Causal Inference

How to Do Mediation Scientifically

Mediation analysis has been around a long time, though its popularity has varied between disciplines and over the years. While some fields have been attracted to the potential of mediation models to identify pathways, or mechanisms, through which an independent variable affects an outcome, others have been skeptical that the analysis of mediated relationships can ever be done scientifically. Two developments, one more scientific than the other, have led to a renewed popularity of mediation analysis.
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Assessing Causality from Observational Data using Pearl's Structural Causal Models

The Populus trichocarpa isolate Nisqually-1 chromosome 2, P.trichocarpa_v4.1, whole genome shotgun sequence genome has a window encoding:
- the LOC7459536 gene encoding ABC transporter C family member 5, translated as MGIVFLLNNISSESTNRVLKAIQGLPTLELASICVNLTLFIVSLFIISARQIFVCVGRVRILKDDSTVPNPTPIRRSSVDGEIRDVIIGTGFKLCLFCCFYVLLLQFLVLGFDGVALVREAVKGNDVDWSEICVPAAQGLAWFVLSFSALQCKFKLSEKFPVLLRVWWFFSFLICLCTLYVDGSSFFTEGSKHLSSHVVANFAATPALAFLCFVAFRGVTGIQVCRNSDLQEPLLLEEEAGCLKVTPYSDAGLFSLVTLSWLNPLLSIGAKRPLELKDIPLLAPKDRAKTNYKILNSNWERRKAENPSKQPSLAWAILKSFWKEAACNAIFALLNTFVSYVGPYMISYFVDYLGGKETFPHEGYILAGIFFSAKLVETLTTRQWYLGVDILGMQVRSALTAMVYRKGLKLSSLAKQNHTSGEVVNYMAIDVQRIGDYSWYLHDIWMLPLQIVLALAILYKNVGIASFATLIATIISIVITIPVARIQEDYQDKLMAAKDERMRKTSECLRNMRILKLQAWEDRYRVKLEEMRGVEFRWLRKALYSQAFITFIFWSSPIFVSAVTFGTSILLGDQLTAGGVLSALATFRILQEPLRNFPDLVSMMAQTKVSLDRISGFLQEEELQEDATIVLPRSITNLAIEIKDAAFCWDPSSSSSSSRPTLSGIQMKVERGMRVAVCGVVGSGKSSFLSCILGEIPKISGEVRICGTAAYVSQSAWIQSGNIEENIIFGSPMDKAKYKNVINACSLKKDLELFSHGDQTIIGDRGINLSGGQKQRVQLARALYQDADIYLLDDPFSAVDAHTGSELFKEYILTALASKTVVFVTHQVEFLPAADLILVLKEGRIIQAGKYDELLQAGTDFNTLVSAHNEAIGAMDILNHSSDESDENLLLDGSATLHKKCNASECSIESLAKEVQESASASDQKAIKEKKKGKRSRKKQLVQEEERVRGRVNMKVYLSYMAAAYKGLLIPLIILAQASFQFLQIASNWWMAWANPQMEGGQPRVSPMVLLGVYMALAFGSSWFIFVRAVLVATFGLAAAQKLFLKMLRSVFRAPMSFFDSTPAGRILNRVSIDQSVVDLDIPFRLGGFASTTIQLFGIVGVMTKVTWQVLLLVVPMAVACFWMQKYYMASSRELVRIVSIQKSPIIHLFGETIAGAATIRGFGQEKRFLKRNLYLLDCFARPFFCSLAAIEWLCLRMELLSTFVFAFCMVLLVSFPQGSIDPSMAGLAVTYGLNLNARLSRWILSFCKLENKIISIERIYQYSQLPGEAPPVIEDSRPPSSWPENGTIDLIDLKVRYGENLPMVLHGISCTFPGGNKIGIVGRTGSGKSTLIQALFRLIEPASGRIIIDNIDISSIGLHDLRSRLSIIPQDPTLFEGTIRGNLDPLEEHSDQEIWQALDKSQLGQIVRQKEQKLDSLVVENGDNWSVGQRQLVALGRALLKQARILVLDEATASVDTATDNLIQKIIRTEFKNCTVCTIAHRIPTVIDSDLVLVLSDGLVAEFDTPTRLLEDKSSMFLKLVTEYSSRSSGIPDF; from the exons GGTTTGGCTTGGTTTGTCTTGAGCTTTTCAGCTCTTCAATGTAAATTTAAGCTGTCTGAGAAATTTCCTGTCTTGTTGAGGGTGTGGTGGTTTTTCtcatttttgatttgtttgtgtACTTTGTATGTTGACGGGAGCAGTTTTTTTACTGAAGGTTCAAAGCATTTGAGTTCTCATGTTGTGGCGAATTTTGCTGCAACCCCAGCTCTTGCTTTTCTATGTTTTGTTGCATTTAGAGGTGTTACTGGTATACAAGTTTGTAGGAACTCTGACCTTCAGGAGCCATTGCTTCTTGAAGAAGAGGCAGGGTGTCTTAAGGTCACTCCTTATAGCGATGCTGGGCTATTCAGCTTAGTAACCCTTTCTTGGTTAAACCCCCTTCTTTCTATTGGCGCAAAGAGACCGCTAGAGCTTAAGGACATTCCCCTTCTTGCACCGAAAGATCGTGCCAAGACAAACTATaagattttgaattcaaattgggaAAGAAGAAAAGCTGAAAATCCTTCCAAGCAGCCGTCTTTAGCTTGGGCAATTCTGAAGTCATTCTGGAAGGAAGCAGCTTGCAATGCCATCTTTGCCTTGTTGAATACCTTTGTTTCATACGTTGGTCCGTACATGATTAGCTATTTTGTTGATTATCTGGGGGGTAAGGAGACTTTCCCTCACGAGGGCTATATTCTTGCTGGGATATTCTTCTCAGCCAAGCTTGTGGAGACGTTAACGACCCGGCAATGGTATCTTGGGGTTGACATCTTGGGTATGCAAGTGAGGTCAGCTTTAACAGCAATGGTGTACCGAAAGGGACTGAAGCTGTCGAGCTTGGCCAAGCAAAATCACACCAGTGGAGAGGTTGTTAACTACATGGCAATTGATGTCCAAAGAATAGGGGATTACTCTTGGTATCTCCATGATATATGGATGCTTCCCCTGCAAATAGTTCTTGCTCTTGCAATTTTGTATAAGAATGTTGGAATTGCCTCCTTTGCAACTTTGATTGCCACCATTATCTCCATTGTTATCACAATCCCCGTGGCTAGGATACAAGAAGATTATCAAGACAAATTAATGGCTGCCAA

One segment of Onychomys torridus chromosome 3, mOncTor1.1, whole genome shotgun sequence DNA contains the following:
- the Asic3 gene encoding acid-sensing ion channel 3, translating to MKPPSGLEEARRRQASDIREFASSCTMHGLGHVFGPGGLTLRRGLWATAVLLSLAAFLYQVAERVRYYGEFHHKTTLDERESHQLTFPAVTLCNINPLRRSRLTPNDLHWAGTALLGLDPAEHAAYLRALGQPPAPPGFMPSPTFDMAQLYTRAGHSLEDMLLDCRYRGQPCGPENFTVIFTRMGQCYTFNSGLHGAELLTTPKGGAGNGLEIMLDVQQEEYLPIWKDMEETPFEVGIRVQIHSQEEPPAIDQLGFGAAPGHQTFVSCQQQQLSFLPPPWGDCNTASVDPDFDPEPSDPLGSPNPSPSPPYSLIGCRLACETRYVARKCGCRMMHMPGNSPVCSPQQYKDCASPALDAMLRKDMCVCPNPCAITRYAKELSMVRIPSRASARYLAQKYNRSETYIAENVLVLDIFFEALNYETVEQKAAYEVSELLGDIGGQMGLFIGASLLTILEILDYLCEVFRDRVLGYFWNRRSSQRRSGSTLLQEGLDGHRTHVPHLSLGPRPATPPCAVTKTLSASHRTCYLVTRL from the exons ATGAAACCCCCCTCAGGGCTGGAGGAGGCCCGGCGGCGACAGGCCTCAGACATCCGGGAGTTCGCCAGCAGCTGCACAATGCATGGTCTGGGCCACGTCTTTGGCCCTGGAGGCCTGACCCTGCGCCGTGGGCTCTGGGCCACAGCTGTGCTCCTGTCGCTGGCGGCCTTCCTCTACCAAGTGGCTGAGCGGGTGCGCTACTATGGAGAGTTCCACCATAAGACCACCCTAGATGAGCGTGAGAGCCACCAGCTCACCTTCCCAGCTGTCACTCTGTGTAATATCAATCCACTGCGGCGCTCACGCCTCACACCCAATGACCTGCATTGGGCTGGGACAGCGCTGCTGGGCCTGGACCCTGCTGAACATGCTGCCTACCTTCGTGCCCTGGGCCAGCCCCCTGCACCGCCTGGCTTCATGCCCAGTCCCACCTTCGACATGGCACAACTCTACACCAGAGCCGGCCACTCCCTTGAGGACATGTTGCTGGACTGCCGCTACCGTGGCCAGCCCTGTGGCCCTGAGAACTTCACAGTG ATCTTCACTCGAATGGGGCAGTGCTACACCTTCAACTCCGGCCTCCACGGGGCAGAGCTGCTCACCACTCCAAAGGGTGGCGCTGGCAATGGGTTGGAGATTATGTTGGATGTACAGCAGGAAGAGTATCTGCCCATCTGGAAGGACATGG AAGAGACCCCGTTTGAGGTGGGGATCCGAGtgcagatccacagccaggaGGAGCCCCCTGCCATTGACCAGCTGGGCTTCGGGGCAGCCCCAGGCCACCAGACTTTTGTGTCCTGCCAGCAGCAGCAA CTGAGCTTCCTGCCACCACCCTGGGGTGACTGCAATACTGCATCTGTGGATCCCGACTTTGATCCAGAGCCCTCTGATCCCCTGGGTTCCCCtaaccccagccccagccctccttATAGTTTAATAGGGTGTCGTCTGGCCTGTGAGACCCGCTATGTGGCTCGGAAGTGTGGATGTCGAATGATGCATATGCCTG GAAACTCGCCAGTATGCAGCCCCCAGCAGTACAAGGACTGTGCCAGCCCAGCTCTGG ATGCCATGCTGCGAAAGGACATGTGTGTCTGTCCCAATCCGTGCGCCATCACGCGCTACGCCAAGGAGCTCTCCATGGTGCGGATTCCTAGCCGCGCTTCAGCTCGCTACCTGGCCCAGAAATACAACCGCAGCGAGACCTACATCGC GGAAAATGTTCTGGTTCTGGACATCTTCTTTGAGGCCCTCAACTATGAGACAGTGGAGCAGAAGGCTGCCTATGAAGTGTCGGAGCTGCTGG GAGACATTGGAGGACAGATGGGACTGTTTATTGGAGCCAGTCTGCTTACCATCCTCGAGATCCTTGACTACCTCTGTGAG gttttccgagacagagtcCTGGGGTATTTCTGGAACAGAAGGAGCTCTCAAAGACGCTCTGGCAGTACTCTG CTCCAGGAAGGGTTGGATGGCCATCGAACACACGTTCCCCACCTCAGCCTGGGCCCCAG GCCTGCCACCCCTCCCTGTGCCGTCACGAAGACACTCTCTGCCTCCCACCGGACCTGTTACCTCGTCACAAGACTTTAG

Causality In 20th century statistics classes, it was common to hear the statement: “You can never prove causality.” As a result, researchers published results saying “x is associated with y” as a way of circumventing the issue of causality yet implicitly suggesting that the association is causal. As an example from my former discipline, political science, there was an interest in determining how representative democracy works. Do politicians respond to voters, or do voters just update their policy beliefs to line up with the party they’ve always preferred?
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